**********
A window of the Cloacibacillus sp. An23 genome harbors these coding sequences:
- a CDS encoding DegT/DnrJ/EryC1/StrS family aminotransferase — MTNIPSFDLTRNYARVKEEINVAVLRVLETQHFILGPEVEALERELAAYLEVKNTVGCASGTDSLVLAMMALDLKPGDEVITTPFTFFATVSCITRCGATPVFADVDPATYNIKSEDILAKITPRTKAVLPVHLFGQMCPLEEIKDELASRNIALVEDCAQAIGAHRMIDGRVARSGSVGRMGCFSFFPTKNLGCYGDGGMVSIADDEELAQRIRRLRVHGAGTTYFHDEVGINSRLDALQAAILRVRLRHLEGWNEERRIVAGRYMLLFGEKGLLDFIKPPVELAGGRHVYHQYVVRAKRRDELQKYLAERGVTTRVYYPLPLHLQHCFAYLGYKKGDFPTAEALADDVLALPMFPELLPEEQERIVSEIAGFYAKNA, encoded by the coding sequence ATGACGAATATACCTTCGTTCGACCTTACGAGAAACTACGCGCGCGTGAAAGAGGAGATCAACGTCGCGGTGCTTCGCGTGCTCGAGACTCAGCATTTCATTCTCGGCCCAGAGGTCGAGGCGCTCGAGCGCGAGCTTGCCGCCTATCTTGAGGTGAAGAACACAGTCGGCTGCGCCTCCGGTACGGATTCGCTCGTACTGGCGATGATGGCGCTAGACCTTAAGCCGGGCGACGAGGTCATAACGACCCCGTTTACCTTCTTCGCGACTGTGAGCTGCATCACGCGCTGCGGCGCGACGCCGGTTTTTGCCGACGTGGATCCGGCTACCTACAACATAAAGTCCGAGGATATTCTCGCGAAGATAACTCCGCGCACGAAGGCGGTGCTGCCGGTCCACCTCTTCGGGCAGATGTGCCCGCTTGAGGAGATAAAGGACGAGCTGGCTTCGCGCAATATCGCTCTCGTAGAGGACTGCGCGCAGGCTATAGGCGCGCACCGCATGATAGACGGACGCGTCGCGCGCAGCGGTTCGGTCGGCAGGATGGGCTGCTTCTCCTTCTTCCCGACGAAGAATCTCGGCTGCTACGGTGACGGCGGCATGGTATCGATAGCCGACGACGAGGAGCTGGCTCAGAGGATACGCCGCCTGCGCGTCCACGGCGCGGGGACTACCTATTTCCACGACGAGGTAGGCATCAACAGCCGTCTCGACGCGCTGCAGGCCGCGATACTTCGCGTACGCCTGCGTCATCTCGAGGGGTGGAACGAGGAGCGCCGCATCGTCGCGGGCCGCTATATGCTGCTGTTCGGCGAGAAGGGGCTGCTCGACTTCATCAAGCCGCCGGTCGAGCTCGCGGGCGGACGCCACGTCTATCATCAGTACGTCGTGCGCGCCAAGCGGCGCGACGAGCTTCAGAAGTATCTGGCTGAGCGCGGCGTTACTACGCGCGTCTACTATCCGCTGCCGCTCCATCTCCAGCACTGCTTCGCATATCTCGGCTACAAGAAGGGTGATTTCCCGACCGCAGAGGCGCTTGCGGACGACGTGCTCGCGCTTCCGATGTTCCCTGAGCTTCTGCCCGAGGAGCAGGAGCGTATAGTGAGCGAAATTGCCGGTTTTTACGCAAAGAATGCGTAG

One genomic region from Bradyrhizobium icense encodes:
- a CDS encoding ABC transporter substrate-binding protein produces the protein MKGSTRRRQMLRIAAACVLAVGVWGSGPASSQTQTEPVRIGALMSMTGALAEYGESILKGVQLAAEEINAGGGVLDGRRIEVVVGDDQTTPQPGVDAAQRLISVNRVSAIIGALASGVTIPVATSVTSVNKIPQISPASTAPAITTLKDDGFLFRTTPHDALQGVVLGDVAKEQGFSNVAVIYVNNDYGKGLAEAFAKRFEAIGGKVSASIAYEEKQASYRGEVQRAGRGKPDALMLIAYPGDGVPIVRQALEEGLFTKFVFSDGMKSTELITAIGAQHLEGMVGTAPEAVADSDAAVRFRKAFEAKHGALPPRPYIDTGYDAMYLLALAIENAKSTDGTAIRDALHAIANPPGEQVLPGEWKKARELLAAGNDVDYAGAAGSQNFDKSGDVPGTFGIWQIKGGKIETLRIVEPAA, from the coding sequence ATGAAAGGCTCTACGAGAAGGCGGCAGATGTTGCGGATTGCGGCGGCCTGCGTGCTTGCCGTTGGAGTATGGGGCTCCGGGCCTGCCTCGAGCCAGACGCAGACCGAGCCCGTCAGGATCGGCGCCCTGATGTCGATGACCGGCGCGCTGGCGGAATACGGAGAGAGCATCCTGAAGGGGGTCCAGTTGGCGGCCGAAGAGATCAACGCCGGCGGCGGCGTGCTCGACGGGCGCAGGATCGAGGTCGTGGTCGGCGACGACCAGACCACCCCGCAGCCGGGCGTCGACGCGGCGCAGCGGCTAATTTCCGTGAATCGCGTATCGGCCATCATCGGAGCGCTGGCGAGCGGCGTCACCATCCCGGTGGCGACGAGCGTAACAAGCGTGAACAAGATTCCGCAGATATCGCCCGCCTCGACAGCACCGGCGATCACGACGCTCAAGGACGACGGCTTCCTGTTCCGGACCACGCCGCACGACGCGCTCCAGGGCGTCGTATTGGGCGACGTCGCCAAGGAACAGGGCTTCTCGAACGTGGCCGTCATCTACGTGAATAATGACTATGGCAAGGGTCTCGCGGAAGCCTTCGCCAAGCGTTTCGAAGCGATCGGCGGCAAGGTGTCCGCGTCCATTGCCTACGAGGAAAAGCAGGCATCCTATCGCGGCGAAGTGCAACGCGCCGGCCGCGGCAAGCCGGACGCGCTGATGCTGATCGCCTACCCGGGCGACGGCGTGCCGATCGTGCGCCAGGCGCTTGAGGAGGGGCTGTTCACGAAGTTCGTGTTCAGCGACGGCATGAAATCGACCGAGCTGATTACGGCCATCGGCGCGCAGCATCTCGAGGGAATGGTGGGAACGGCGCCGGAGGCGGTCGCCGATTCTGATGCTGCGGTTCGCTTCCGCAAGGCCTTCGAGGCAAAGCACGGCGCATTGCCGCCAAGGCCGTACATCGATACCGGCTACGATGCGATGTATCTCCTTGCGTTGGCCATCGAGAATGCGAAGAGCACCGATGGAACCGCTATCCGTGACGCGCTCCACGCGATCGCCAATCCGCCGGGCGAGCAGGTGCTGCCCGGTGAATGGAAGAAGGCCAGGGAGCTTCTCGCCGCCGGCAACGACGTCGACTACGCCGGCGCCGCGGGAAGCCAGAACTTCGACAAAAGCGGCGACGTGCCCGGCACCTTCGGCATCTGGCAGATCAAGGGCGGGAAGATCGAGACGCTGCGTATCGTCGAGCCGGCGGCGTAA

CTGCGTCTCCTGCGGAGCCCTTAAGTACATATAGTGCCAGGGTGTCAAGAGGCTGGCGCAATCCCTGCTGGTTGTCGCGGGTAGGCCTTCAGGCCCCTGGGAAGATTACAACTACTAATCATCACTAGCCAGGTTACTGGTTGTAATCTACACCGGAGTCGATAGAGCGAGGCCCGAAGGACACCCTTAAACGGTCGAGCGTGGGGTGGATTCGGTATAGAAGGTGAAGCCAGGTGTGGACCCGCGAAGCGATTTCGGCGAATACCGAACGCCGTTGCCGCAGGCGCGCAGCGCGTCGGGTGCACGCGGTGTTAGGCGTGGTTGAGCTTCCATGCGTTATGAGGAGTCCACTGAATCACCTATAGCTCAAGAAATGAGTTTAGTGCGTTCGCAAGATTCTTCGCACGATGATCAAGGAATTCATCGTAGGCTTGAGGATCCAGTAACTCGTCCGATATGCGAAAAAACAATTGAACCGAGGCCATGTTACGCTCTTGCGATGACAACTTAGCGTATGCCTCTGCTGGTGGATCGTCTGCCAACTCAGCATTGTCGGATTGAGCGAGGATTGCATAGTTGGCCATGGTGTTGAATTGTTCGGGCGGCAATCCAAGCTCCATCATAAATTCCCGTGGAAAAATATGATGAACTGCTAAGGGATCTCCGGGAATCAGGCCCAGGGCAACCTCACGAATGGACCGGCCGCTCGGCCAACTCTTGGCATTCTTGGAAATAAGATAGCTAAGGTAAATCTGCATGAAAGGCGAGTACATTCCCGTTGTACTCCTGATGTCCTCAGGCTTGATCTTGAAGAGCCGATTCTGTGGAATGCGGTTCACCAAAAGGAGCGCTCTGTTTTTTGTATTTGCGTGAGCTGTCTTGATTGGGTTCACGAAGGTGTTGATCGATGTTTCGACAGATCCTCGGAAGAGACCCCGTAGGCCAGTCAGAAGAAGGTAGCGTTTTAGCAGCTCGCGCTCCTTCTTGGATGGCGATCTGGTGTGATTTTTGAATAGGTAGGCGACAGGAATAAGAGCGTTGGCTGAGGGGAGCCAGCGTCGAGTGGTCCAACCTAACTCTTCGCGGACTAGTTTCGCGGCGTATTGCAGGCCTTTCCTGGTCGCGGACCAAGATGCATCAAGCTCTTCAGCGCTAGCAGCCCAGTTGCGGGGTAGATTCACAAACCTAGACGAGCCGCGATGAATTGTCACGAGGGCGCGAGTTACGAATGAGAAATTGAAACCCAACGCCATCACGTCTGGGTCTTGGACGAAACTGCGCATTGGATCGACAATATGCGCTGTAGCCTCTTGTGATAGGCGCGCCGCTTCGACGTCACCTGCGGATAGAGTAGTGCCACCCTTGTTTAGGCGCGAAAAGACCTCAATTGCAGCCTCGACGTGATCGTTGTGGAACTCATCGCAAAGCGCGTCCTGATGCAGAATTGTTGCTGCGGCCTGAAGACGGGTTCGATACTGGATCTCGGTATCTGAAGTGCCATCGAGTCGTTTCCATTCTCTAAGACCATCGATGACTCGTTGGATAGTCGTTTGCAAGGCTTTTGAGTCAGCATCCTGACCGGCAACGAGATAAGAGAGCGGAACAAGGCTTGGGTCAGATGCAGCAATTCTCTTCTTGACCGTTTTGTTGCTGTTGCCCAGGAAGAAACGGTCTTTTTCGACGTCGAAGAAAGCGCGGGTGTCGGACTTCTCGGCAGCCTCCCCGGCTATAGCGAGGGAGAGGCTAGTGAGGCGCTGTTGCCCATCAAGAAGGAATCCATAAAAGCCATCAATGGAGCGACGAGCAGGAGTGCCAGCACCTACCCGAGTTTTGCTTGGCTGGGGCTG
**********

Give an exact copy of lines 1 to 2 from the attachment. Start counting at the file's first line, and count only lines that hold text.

A window of the Cloacibacillus sp. An23 genome harbors these coding sequences:
- a CDS encoding DegT/DnrJ/EryC1/StrS family aminotransferase — MTNIPSFDLTRNYARVKEEINVAVLRVLETQHFILGPEVEALERELAAYLEVKNTVGCASGTDSLVLAMMALDLKPGDEVITTPFTFFATVSCITRCGATPVFADVDPATYNIKSEDILAKITPRTKAVLPVHLFGQMCPLEEIKDELASRNIALVEDCAQAIGAHRMIDGRVARSGSVGRMGCFSFFPTKNLGCYGDGGMVSIADDEELAQRIRRLRVHGAGTTYFHDEVGINSRLDALQAAILRVRLRHLEGWNEERRIVAGRYMLLFGEKGLLDFIKPPVELAGGRHVYHQYVVRAKRRDELQKYLAERGVTTRVYYPLPLHLQHCFAYLGYKKGDFPTAEALADDVLALPMFPELLPEEQERIVSEIAGFYAKNA, encoded by the coding sequence ATGACGAATATACCTTCGTTCGACCTTACGAGAAACTACGCGCGCGTGAAAGAGGAGATCAACGTCGCGGTGCTTCGCGTGCTCGAGACTCAGCATTTCATTCTCGGCCCAGAGGTCGAGGCGCTCGAGCGCGAGCTTGCCGCCTATCTTGAGGTGAAGAACACAGTCGGCTGCGCCTCCGGTACGGATTCGCTCGTACTGGCGATGATGGCGCTAGACCTTAAGCCGGGCGACGAGGTCATAACGACCCCGTTTACCTTCTTCGCGACTGTGAGCTGCATCACGCGCTGCGGCGCGACGCCGGTTTTTGCCGACGTGGATCCGGCTACCTACAACATAAAGTCCGAGGATATTCTCGCGAAGATAACTCCGCGCACGAAGGCGGTGCTGCCGGTCCACCTCTTCGGGCAGATGTGCCCGCTTGAGGAGATAAAGGACGAGCTGGCTTCGCGCAATATCGCTCTCGTAGAGGACTGCGCGCAGGCTATAGGCGCGCACCGCATGATAGACGGACGCGTCGCGCGCAGCGGTTCGGTCGGCAGGATGGGCTGCTTCTCCTTCTTCCCGACGAAGAATCTCGGCTGCTACGGTGACGGCGGCATGGTATCGATAGCCGACGACGAGGAGCTGGCTCAGAGGATACGCCGCCTGCGCGTCCACGGCGCGGGGACTACCTATTTCCACGACGAGGTAGGCATCAACAGCCGTCTCGACGCGCTGCAGGCCGCGATACTTCGCGTACGCCTGCGTCATCTCGAGGGGTGGAACGAGGAGCGCCGCATCGTCGCGGGCCGCTATATGCTGCTGTTCGGCGAGAAGGGGCTGCTCGACTTCATCAAGCCGCCGGTCGAGCTCGCGGGCGGACGCCACGTCTATCATCAGTACGTCGTGCGCGCCAAGCGGCGCGACGAGCTTCAGAAGTATCTGGCTGAGCGCGGCGTTACTACGCGCGTCTACTATCCGCTGCCGCTCCATCTCCAGCACTGCTTCGCATATCTCGGCTACAAGAAGGGTGATTTCCCGACCGCAGAGGCGCTTGCGGACGACGTGCTCGCGCTTCCGATGTTCCCTGAGCTTCTGCCCGAGGAGCAGGAGCGTATAGTGAGCGAAATTGCCGGTTTTTACGCAAAGAATGCGTAG